A plunge in cement sales volume, both locally and abroad, is expected to be the major issue pressuring the Thai cement sector in 2009. KGI’s economist forecasts Thailand’s GDP to contract 2.0% this year notably weighed down by the fall in investment and export components. Domestic and export cement sales volume are estimated to drop 10.0% and 15.0% in 2009. As a result of the high base effect, local and export cement sales volume are expected to contract 10.0-15.0% YoY and 20.0-30.0% YoY, respectively, in 1H09 before dropping at a decelerated pace in 2H09.
Poor investment sentiment, weighed down by the global economic slowdown as well as local political tension, suggests that private cement demand will remain tepid. Meanwhile, construction area permitted (consisting of residential, commercial, and industrial sectors) is on a declining trend, reaching only 890K sq. metres in January 2009, the lowest level seen since August 2002. As construction area permitted is the leading indicator for cement sales for the next six months with a correlation of 0.7, the dismal figure implies domestic cement sales are likely to edge down further in the next couple of quarters.
On January 13, 2009, Thailand’s Cabinet approved the first stimulus package from the 2009 budget worth Bt116.7bn. Of the eighteen categories, only four (water resource management, police housing, rural road construction, health stations) are related to investment projects. In addition, these investments are worth only Bt6.4bn (5.5% of the total budget), so they seem insignificant to spur domestic cement demand. This is because during a deep recession, the government is prone to announce urgent stimulus plans that focus on consumption in order to boost the economy in the near term rather than investment that would take time to materialize.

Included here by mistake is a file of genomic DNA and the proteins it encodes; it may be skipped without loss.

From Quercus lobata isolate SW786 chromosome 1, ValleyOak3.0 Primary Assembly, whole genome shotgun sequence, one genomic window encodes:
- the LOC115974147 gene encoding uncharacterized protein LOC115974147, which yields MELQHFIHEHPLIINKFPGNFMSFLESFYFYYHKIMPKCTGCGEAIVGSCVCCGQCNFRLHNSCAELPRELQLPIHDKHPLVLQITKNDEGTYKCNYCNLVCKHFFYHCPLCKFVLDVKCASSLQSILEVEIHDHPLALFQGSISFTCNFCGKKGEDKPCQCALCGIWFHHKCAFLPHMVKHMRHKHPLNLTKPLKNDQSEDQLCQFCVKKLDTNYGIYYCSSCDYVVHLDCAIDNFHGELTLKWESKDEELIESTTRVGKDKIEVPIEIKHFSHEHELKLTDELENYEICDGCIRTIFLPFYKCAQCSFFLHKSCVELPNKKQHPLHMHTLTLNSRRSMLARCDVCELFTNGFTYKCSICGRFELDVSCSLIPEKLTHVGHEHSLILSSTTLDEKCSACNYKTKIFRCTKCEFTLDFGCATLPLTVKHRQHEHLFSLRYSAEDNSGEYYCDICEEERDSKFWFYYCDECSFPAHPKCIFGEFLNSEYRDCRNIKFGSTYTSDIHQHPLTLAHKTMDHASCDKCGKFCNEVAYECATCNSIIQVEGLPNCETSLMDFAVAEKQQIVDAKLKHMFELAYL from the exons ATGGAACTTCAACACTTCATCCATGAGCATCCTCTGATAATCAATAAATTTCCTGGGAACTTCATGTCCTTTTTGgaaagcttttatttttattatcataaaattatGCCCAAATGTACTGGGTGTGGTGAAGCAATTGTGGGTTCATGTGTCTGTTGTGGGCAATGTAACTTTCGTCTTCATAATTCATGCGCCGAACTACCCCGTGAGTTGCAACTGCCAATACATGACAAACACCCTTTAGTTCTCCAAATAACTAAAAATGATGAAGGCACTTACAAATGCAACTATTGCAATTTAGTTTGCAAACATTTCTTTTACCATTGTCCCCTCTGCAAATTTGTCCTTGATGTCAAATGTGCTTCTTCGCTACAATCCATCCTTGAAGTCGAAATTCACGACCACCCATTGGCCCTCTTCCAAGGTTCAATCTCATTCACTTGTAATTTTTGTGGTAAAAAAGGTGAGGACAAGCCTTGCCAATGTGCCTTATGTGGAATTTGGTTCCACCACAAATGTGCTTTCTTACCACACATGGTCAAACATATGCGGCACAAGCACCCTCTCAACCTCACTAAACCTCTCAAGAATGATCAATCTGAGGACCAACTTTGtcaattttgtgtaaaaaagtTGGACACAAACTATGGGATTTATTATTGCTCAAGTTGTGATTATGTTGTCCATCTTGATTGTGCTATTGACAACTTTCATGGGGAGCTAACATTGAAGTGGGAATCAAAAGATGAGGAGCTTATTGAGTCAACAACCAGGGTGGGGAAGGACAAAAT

On March 25, 2009, Economic Ministers approved the second stimulus package worth Bt1.57trn in 2010-12. Of this, Bt486bn, Bt510bn, and Bt570bn will be gradually invested each year over the next three years. Though more than 70.0% of the total budget will be invested in infrastructure projects, it is still far in the future as the reimbursement will not take place until October 2009 at the earliest (the beginning of the 2010 budget fiscal year). With the lack of private cement demand, minimal cement usage from public projects in the near term would mean domestic cement demand would be even more disappointing in 2Q09-3Q09.
Domestic cement sales are poised to soften QoQ in 2Q09 due to seasonal effect. Domestic demand typically weakens in the second quarter as long holidays hamper construction activity throughout the period. In 2004-2008, local cement sales volume during the second quarter weakened 8.0-15.0% QoQ on average. Minimal private and public investment would lead to 2Q09 being even worse than normal.
Domestic and export cement prices are set to continue to stabilize in the near future. Domestic cement prices have been stable since mid-2008 as cement producers in the oligopoly market tried to maintain prices to alleviate the negative impact from the dip in local sales volume. In the meantime, export cement prices were almost unchanged, as the pressure from the reduction in the cement export selling price was somewhat offset by a decline in transportation costs.
(KGI Securities (Thailand)